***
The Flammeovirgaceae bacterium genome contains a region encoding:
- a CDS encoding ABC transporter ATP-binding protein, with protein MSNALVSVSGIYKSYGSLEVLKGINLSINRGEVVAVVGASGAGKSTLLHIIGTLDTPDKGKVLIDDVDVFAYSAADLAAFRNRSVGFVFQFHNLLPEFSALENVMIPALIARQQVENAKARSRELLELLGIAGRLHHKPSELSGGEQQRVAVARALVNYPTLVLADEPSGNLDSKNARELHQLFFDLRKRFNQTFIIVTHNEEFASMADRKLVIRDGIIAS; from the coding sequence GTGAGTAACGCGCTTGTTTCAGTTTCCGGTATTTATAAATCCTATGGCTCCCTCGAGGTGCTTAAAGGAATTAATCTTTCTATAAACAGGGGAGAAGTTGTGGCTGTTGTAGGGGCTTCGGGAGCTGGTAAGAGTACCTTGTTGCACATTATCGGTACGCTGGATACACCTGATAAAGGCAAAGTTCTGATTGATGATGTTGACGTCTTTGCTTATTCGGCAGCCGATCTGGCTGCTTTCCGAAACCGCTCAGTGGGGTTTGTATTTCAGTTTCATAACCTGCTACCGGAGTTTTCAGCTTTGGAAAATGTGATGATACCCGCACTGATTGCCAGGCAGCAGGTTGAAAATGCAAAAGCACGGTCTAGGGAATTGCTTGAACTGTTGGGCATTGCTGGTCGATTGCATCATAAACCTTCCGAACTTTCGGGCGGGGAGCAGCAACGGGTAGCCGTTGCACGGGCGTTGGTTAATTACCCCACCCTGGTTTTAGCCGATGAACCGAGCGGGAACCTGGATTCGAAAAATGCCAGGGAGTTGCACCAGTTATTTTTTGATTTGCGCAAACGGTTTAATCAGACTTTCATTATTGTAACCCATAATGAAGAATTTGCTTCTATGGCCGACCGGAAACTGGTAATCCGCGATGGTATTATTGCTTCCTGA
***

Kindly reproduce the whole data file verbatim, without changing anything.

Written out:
The Flammeovirgaceae bacterium genome contains a region encoding:
- a CDS encoding ABC transporter ATP-binding protein, with protein MSNALVSVSGIYKSYGSLEVLKGINLSINRGEVVAVVGASGAGKSTLLHIIGTLDTPDKGKVLIDDVDVFAYSAADLAAFRNRSVGFVFQFHNLLPEFSALENVMIPALIARQQVENAKARSRELLELLGIAGRLHHKPSELSGGEQQRVAVARALVNYPTLVLADEPSGNLDSKNARELHQLFFDLRKRFNQTFIIVTHNEEFASMADRKLVIRDGIIAS; from the coding sequence GTGAGTAACGCGCTTGTTTCAGTTTCCGGTATTTATAAATCCTATGGCTCCCTCGAGGTGCTTAAAGGAATTAATCTTTCTATAAACAGGGGAGAAGTTGTGGCTGTTGTAGGGGCTTCGGGAGCTGGTAAGAGTACCTTGTTGCACATTATCGGTACGCTGGATACACCTGATAAAGGCAAAGTTCTGATTGATGATGTTGACGTCTTTGCTTATTCGGCAGCCGATCTGGCTGCTTTCCGAAACCGCTCAGTGGGGTTTGTATTTCAGTTTCATAACCTGCTACCGGAGTTTTCAGCTTTGGAAAATGTGATGATACCCGCACTGATTGCCAGGCAGCAGGTTGAAAATGCAAAAGCACGGTCTAGGGAATTGCTTGAACTGTTGGGCATTGCTGGTCGATTGCATCATAAACCTTCCGAACTTTCGGGCGGGGAGCAGCAACGGGTAGCCGTTGCACGGGCGTTGGTTAATTACCCCACCCTGGTTTTAGCCGATGAACCGAGCGGGAACCTGGATTCGAAAAATGCCAGGGAGTTGCACCAGTTATTTTTTGATTTGCGCAAACGGTTTAATCAGACTTTCATTATTGTAACCCATAATGAAGAATTTGCTTCTATGGCCGACCGGAAACTGGTAATCCGCGATGGTATTATTGCTTCCTGA